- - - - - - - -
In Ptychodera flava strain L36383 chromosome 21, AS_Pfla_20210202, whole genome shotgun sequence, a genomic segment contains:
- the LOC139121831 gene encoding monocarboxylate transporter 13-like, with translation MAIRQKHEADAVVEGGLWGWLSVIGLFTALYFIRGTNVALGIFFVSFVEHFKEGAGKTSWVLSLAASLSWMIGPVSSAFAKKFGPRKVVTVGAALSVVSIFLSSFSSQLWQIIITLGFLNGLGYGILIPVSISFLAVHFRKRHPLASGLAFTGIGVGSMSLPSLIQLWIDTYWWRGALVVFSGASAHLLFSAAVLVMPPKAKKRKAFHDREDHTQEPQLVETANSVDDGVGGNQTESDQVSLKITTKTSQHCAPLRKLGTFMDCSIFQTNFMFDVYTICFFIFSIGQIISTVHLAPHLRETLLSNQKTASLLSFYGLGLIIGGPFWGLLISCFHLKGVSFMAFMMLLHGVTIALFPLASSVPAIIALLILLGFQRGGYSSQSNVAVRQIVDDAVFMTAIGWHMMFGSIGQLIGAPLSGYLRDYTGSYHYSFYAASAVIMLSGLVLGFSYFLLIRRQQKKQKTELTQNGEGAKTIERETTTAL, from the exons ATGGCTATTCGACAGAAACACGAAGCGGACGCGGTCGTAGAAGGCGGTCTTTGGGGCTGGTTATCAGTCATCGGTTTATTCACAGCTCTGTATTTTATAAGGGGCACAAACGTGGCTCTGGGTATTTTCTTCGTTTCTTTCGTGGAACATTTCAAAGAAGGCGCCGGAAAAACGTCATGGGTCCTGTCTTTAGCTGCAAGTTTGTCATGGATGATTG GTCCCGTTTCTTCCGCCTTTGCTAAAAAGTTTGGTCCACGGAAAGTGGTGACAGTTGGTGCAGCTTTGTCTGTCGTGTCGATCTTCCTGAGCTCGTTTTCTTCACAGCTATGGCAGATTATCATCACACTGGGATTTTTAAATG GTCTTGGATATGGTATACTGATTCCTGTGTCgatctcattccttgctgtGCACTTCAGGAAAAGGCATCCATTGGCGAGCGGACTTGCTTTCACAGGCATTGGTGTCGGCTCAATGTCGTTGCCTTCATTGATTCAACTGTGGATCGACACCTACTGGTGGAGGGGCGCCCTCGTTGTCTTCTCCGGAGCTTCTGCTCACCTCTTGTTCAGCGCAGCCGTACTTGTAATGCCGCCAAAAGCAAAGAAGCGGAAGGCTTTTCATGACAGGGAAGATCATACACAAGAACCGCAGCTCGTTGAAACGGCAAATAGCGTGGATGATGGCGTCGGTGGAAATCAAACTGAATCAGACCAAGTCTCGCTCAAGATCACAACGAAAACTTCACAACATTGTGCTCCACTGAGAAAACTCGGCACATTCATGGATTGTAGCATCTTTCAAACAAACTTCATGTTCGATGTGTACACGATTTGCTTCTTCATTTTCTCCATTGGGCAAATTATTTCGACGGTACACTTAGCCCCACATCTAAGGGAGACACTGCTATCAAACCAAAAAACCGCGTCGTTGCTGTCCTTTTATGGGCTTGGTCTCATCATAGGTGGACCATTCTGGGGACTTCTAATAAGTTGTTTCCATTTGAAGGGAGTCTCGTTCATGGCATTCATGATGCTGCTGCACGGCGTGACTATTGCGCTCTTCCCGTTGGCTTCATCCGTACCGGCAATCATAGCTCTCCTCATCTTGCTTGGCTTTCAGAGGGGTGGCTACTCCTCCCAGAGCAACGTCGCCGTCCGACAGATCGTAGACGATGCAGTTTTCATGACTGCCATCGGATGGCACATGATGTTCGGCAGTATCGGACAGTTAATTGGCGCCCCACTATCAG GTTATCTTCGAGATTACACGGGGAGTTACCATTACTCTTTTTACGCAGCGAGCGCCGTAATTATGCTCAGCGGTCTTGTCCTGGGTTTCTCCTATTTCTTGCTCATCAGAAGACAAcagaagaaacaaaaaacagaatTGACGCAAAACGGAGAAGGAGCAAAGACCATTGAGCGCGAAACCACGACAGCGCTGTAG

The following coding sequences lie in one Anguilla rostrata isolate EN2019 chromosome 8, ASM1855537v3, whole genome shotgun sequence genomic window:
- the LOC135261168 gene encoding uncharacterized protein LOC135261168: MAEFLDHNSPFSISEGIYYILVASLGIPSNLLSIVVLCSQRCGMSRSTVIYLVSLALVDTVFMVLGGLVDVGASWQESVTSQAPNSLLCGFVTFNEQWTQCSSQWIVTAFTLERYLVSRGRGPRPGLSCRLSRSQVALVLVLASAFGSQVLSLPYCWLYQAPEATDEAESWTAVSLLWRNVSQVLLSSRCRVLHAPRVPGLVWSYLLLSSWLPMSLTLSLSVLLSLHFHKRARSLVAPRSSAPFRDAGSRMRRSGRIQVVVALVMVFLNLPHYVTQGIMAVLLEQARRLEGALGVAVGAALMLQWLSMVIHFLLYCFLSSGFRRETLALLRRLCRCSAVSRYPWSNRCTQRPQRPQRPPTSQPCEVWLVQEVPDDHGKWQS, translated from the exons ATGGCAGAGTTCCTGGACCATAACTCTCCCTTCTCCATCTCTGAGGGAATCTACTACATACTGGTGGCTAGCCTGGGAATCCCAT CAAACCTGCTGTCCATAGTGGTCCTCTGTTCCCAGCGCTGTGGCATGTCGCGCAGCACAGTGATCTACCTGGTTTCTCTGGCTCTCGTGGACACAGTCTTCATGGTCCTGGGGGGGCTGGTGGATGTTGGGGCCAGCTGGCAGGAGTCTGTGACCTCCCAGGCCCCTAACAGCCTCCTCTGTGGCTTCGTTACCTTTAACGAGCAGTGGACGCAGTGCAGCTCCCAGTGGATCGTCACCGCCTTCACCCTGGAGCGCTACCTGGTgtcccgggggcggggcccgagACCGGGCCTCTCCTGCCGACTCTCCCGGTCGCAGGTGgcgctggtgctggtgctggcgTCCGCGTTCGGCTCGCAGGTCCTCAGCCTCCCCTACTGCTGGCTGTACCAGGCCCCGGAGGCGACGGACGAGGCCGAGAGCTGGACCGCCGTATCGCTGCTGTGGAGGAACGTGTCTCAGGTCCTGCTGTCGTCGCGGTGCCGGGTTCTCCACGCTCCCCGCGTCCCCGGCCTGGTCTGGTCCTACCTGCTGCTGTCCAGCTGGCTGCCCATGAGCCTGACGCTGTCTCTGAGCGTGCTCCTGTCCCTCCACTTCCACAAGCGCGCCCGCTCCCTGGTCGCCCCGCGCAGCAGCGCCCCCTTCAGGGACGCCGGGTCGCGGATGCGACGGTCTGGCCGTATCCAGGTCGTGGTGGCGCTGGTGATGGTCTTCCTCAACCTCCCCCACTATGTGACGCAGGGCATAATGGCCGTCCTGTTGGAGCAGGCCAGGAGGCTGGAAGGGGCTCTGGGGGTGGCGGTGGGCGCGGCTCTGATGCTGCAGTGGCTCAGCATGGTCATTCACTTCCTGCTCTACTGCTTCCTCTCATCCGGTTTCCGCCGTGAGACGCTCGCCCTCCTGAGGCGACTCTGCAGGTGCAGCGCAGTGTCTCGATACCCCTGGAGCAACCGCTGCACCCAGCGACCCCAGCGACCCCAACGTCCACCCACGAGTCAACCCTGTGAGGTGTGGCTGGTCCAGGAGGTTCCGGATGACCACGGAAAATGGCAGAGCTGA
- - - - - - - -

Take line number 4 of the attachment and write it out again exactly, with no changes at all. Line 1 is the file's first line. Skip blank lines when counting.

- the LOC135261168 gene encoding uncharacterized protein LOC135261168: MAEFLDHNSPFSISEGIYYILVASLGIPSNLLSIVVLCSQRCGMSRSTVIYLVSLALVDTVFMVLGGLVDVGASWQESVTSQAPNSLLCGFVTFNEQWTQCSSQWIVTAFTLERYLVSRGRGPRPGLSCRLSRSQVALVLVLASAFGSQVLSLPYCWLYQAPEATDEAESWTAVSLLWRNVSQVLLSSRCRVLHAPRVPGLVWSYLLLSSWLPMSLTLSLSVLLSLHFHKRARSLVAPRSSAPFRDAGSRMRRSGRIQVVVALVMVFLNLPHYVTQGIMAVLLEQARRLEGALGVAVGAALMLQWLSMVIHFLLYCFLSSGFRRETLALLRRLCRCSAVSRYPWSNRCTQRPQRPQRPPTSQPCEVWLVQEVPDDHGKWQS, translated from the exons ATGGCAGAGTTCCTGGACCATAACTCTCCCTTCTCCATCTCTGAGGGAATCTACTACATACTGGTGGCTAGCCTGGGAATCCCAT CAAACCTGCTGTCCATAGTGGTCCTCTGTTCCCAGCGCTGTGGCATGTCGCGCAGCACAGTGATCTACCTGGTTTCTCTGGCTCTCGTGGACACAGTCTTCATGGTCCTGGGGGGGCTGGTGGATGTTGGGGCCAGCTGGCAGGAGTCTGTGACCTCCCAGGCCCCTAACAGCCTCCTCTGTGGCTTCGTTACCTTTAACGAGCAGTGGACGCAGTGCAGCTCCCAGTGGATCGTCACCGCCTTCACCCTGGAGCGCTACCTGGTgtcccgggggcggggcccgagACCGGGCCTCTCCTGCCGACTCTCCCGGTCGCAGGTGgcgctggtgctggtgctggcgTCCGCGTTCGGCTCGCAGGTCCTCAGCCTCCCCTACTGCTGGCTGTACCAGGCCCCGGAGGCGACGGACGAGGCCGAGAGCTGGACCGCCGTATCGCTGCTGTGGAGGAACGTGTCTCAGGTCCTGCTGTCGTCGCGGTGCCGGGTTCTCCACGCTCCCCGCGTCCCCGGCCTGGTCTGGTCCTACCTGCTGCTGTCCAGCTGGCTGCCCATGAGCCTGACGCTGTCTCTGAGCGTGCTCCTGTCCCTCCACTTCCACAAGCGCGCCCGCTCCCTGGTCGCCCCGCGCAGCAGCGCCCCCTTCAGGGACGCCGGGTCGCGGATGCGACGGTCTGGCCGTATCCAGGTCGTGGTGGCGCTGGTGATGGTCTTCCTCAACCTCCCCCACTATGTGACGCAGGGCATAATGGCCGTCCTGTTGGAGCAGGCCAGGAGGCTGGAAGGGGCTCTGGGGGTGGCGGTGGGCGCGGCTCTGATGCTGCAGTGGCTCAGCATGGTCATTCACTTCCTGCTCTACTGCTTCCTCTCATCCGGTTTCCGCCGTGAGACGCTCGCCCTCCTGAGGCGACTCTGCAGGTGCAGCGCAGTGTCTCGATACCCCTGGAGCAACCGCTGCACCCAGCGACCCCAGCGACCCCAACGTCCACCCACGAGTCAACCCTGTGAGGTGTGGCTGGTCCAGGAGGTTCCGGATGACCACGGAAAATGGCAGAGCTGA